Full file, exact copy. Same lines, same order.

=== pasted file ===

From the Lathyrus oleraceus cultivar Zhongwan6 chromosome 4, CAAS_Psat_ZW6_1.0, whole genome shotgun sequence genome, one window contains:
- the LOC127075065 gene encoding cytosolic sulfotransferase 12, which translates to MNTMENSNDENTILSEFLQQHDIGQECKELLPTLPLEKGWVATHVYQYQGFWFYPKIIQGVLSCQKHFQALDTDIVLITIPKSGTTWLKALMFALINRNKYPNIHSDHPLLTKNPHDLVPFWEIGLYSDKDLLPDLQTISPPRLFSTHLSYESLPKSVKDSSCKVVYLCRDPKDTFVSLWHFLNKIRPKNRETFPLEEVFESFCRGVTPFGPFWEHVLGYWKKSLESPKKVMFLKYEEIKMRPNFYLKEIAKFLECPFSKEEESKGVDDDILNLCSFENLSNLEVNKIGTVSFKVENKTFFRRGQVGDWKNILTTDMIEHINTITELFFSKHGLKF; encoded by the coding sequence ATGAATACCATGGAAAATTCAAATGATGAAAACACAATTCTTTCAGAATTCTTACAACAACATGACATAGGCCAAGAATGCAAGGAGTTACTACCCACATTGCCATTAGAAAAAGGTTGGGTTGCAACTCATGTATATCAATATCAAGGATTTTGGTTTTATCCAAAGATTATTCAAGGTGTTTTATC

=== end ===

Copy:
From the Lathyrus oleraceus cultivar Zhongwan6 chromosome 4, CAAS_Psat_ZW6_1.0, whole genome shotgun sequence genome, one window contains:
- the LOC127075065 gene encoding cytosolic sulfotransferase 12, which translates to MNTMENSNDENTILSEFLQQHDIGQECKELLPTLPLEKGWVATHVYQYQGFWFYPKIIQGVLSCQKHFQALDTDIVLITIPKSGTTWLKALMFALINRNKYPNIHSDHPLLTKNPHDLVPFWEIGLYSDKDLLPDLQTISPPRLFSTHLSYESLPKSVKDSSCKVVYLCRDPKDTFVSLWHFLNKIRPKNRETFPLEEVFESFCRGVTPFGPFWEHVLGYWKKSLESPKKVMFLKYEEIKMRPNFYLKEIAKFLECPFSKEEESKGVDDDILNLCSFENLSNLEVNKIGTVSFKVENKTFFRRGQVGDWKNILTTDMIEHINTITELFFSKHGLKF; encoded by the coding sequence ATGAATACCATGGAAAATTCAAATGATGAAAACACAATTCTTTCAGAATTCTTACAACAACATGACATAGGCCAAGAATGCAAGGAGTTACTACCCACATTGCCATTAGAAAAAGGTTGGGTTGCAACTCATGTATATCAATATCAAGGATTTTGGTTTTATCCAAAGATTATTCAAGGTGTTTTATC